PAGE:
Almost half of Australian travellers were not covered for pandemic-related reasons when purchasing travel insurance, despite purchasing such a policy for pandemic protection.
That’s the takeaway from a survey commissioned by Cover Genius, which found half of Aussies with travel insurance since March 2020 had their pandemic-related claims rejected. This represented the second-highest amount of rejected pandemic-related claims globally.
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Cover Genius CEO Angus McDonald told Yahoo Finance the survey specifically asked if respondents purchased travel insurance for pandemic-related issues and made a claim for pandemic-related issues.
“And if the claim was rejected - did the policy cover what they thought it would? This is the 50 per cent figure we refer to,” he said.
Some 39 per cent of survey respondents were planning to switch from their current travel insurance provider due to dissatisfaction with their claims experience.
Lack of clarity
McDonald said the dissatisfaction may well be a result of a lack of understanding on the part of the customer, as well as a lack of clarity in insurance policies.
“The broader issue is more likely that customers did not fully understand the product purchased, as policy documents from traditional insurers are often complex and difficult to understand,” he said.
“In addition, insurers have not been clear on what circumstances are covered during the pandemic.”
Fewer purchasing policies online
The survey revealed a further 40 per cent of travellers would prefer to purchase travel insurance directly from their travel provider or agent, up by 13 per cent in the last 18 months.
After the unprecedented turbulence for travel with changing borders and lockdowns, travellers are seeking reassurance and support that will be tailored to their specific needs and situation.
Of those who purchased with a travel provider, 68 per cent said they would purchase from them again.
However, for those who went with online insurers, almost half (46 per cent) vowed to switch providers, while 42 per cent of those using their health insurer for protection wanted to change.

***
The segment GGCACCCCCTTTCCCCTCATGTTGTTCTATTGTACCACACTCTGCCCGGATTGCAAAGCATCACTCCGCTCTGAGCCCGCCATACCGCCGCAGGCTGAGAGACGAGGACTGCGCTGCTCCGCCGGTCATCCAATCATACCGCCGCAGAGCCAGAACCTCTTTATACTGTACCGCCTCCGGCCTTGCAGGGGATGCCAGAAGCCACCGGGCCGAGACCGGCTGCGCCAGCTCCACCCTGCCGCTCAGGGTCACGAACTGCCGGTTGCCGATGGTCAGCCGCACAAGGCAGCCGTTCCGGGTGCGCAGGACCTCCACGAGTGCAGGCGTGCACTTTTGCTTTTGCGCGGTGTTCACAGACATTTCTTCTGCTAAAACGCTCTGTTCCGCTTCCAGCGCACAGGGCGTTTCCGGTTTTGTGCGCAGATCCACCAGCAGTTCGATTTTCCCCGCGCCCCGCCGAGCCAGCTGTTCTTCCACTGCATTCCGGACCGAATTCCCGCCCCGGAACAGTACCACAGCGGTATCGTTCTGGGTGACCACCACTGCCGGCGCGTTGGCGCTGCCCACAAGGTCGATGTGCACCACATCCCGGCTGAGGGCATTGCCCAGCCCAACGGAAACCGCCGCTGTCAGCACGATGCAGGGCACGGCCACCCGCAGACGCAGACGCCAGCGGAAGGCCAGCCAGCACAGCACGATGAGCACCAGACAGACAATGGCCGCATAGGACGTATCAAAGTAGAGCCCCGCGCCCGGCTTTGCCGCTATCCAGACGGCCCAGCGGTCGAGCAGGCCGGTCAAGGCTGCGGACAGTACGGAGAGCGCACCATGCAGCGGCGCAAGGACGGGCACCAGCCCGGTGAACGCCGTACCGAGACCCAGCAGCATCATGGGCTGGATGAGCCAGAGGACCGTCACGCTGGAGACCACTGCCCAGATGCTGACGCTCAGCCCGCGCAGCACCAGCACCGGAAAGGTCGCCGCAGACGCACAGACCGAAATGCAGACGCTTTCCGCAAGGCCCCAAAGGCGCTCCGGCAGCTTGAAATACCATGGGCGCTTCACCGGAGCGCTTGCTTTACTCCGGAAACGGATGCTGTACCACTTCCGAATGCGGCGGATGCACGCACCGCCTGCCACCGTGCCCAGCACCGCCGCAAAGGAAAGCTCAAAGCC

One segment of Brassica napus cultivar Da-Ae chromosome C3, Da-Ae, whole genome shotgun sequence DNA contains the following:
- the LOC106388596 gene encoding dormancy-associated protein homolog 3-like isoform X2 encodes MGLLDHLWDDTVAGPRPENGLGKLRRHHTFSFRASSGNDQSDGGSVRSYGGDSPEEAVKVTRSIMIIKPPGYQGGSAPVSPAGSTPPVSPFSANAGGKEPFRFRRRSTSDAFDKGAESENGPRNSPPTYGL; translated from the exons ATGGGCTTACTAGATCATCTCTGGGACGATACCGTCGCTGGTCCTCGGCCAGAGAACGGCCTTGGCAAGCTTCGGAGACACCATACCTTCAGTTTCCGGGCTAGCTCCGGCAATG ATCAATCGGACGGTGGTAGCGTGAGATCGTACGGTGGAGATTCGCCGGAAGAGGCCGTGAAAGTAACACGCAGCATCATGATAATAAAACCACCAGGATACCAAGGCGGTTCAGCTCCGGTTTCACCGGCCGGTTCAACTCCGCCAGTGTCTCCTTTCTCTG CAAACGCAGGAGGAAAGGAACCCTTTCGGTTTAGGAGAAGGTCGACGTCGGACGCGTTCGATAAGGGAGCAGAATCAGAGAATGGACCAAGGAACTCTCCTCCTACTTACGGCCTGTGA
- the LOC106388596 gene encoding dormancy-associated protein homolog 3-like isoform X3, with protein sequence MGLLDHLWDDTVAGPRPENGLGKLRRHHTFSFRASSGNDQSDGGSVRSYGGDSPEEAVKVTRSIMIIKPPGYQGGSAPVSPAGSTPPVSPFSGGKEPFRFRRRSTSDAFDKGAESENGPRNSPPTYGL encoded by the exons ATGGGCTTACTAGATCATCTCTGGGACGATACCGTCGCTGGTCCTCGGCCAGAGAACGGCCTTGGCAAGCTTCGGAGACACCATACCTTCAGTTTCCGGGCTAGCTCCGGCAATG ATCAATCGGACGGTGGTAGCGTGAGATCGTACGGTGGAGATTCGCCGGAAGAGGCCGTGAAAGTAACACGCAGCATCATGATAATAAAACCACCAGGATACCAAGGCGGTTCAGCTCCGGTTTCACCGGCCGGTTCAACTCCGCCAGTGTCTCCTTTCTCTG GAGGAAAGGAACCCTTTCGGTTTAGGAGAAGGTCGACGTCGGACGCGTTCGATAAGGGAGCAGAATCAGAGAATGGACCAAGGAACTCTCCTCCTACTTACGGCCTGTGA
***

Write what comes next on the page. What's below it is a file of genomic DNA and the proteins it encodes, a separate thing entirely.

Proof is in the scores
Travel insurance can get a bad wrap, as shown in the Net Promoter Score (NPS) of -43 for all post-claim travel insurance.
The NPS is the classic ‘how likely are you to recommend this product to a family or friend’ question; considered to be a gold-standard metric for collecting data on a customer's experience.
The survey uncovered a correlation between the length of time to process a claim and the NPS score.
Australians with free travel insurance through their credit card rated their post-claim experience -46, with an average 17-day process to complete the claim.
However, despite more people vowing to stick with their travel agent or provider's insurance, they scored the worst NPS score of -57, followed by credit cards, then online insurers and corporate policies tied at -30 and health insurers' claims processes being voted least worst at -20.
Aussies want a ‘digital-first’ experience
McDonald said travel sites had seen a boom in customers seeking additional insurance protections.
“Since the start of COVID-19, our network of travel partners have seen a 647 per cent increase in attach rates, showcasing the accelerated need for protection,” he said.
The survey results showed savvy travellers were looking for insurance offering faster payments, clearer policy wording and to only have to supply their claims information once - preferably online.
“As customers expect a digital-first experience, now is the time for major brands to step up and protect their customers with embedded, hyper-relevant products that reduce friction and are fit for a future where customers increasingly want their protection to come from their favourite brands,” McDonald said.
Time will tell as to the impact of COVID-19 on travel insurance, particularly for those who have had COVID, making it a pre-existing condition that is likely exempt from coverage.
So, is pandemic cover in your travel insurance worth it? McDonald thinks so.
“There's still value in getting protection—it's something travellers look for," he said.
"They just need to plan around the risk of COVID-19 and fully understand the inclusions and exclusions of their policy.”